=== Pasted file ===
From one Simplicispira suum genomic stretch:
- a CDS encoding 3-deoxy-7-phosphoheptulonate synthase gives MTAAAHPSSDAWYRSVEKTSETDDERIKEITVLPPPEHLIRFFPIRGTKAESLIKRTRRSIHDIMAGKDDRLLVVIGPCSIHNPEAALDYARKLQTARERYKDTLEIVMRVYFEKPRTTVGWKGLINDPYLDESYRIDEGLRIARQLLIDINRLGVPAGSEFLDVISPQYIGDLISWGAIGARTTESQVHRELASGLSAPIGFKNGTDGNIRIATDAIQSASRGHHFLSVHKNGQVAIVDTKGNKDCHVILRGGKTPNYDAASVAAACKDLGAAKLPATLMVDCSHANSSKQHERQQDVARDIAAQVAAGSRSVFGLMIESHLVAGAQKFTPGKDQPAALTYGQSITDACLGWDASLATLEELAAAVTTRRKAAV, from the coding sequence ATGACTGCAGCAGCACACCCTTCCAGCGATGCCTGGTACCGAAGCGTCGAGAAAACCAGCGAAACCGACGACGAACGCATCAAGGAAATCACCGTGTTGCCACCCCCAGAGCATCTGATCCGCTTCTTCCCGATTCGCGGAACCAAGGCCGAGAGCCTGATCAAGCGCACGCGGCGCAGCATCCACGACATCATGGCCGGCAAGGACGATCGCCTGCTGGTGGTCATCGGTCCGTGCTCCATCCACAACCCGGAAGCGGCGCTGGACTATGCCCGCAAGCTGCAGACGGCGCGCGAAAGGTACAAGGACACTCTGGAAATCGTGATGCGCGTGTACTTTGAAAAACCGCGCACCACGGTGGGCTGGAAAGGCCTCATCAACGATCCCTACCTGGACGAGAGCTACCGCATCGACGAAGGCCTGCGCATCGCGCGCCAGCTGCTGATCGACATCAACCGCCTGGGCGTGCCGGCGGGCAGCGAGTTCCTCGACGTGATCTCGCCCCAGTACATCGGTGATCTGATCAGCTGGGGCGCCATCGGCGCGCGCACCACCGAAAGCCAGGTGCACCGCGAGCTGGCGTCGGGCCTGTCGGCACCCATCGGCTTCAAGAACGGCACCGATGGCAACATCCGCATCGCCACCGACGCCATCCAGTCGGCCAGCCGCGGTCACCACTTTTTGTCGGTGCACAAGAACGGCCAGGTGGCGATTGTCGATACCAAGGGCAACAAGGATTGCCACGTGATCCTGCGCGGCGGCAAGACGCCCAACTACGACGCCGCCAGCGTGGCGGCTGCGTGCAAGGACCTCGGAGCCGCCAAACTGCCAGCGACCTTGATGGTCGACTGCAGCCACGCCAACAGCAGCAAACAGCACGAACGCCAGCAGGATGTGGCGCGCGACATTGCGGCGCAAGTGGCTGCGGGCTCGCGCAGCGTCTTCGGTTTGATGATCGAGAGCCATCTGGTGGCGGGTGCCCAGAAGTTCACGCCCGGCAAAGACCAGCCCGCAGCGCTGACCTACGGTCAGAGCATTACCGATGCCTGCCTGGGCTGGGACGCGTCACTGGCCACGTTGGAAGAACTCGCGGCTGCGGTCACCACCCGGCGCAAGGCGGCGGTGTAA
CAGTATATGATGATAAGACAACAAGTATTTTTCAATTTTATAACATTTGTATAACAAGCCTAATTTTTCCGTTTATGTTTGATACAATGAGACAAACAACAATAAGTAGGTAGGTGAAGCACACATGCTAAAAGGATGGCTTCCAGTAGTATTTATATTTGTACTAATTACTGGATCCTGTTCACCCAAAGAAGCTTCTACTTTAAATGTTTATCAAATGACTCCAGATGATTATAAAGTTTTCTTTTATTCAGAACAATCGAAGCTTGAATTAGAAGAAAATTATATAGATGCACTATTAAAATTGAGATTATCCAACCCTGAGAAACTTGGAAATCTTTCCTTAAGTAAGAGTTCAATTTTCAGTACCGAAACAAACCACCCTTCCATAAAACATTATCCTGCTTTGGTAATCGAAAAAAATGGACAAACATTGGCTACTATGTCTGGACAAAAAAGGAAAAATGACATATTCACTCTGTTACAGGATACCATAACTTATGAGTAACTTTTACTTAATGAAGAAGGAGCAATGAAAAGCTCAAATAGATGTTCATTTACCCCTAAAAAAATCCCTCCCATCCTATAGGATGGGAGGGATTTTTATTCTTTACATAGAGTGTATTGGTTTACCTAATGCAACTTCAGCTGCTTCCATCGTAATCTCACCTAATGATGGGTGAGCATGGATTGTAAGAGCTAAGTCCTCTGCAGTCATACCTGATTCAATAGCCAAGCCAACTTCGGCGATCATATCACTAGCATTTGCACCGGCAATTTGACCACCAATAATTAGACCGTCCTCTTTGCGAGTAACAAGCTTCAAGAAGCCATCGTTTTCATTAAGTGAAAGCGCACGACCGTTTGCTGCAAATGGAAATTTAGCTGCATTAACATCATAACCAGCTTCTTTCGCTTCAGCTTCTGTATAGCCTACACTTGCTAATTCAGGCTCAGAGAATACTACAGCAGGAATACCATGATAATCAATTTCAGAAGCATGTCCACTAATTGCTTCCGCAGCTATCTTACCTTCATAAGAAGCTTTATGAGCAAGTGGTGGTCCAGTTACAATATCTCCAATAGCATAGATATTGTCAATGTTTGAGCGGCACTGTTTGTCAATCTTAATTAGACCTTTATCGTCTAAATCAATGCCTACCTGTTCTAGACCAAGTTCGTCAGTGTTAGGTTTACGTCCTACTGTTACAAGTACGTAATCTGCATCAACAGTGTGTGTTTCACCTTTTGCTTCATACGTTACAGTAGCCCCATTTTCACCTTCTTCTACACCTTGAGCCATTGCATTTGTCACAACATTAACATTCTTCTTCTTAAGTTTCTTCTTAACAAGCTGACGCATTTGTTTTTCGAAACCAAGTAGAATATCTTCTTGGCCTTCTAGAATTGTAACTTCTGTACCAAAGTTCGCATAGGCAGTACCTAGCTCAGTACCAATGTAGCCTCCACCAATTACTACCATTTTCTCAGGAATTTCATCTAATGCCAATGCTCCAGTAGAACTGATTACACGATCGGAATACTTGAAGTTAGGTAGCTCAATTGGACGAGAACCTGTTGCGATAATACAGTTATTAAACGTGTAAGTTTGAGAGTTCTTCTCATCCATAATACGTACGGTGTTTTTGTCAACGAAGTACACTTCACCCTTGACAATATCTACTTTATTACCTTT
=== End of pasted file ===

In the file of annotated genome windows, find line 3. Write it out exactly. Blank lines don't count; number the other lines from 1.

CAGTATATGATGATAAGACAACAAGTATTTTTCAATTTTATAACATTTGTATAACAAGCCTAATTTTTCCGTTTATGTTTGATACAATGAGACAAACAACAATAAGTAGGTAGGTGAAGCACACATGCTAAAAGGATGGCTTCCAGTAGTATTTATATTTGTACTAATTACTGGATCCTGTTCACCCAAAGAAGCTTCTACTTTAAATGTTTATCAAATGACTCCAGATGATTATAAAGTTTTCTTTTATTCAGAACAATCGAAGCTTGAATTAGAAGAAAATTATATAGATGCACTATTAAAATTGAGATTATCCAACCCTGAGAAACTTGGAAATCTTTCCTTAAGTAAGAGTTCAATTTTCAGTACCGAAACAAACCACCCTTCCATAAAACATTATCCTGCTTTGGTAATCGAAAAAAATGGACAAACATTGGCTACTATGTCTGGACAAAAAAGGAAAAATGACATATTCACTCTGTTACAGGATACCATAACTTATGAGTAACTTTTACTTAATGAAGAAGGAGCAATGAAAAGCTCAAATAGATGTTCATTTACCCCTAAAAAAATCCCTCCCATCCTATAGGATGGGAGGGATTTTTATTCTTTACATAGAGTGTATTGGTTTACCTAATGCAACTTCAGCTGCTTCCATCGTAATCTCACCTAATGATGGGTGAGCATGGATTGTAAGAGCTAAGTCCTCTGCAGTCATACCTGATTCAATAGCCAAGCCAACTTCGGCGATCATATCACTAGCATTTGCACCGGCAATTTGACCACCAATAATTAGACCGTCCTCTTTGCGAGTAACAAGCTTCAAGAAGCCATCGTTTTCATTAAGTGAAAGCGCACGACCGTTTGCTGCAAATGGAAATTTAGCTGCATTAACATCATAACCAGCTTCTTTCGCTTCAGCTTCTGTATAGCCTACACTTGCTAATTCAGGCTCAGAGAATACTACAGCAGGAATACCATGATAATCAATTTCAGAAGCATGTCCACTAATTGCTTCCGCAGCTATCTTACCTTCATAAGAAGCTTTATGAGCAAGTGGTGGTCCAGTTACAATATCTCCAATAGCATAGATATTGTCAATGTTTGAGCGGCACTGTTTGTCAATCTTAATTAGACCTTTATCGTCTAAATCAATGCCTACCTGTTCTAGACCAAGTTCGTCAGTGTTAGGTTTACGTCCTACTGTTACAAGTACGTAATCTGCATCAACAGTGTGTGTTTCACCTTTTGCTTCATACGTTACAGTAGCCCCATTTTCACCTTCTTCTACACCTTGAGCCATTGCATTTGTCACAACATTAACATTCTTCTTCTTAAGTTTCTTCTTAACAAGCTGACGCATTTGTTTTTCGAAACCAAGTAGAATATCTTCTTGGCCTTCTAGAATTGTAACTTCTGTACCAAAGTTCGCATAGGCAGTACCTAGCTCAGTACCAATGTAGCCTCCACCAATTACTACCATTTTCTCAGGAATTTCATCTAATGCCAATGCTCCAGTAGAACTGATTACACGATCGGAATACTTGAAGTTAGGTAGCTCAATTGGACGAGAACCTGTTGCGATAATACAGTTATTAAACGTGTAAGTTTGAGAGTTCTTCTCATCCATAATACGTACGGTGTTTTTGTCAACGAAGTACACTTCACCCTTGACAATATCTACTTTATTACCTTT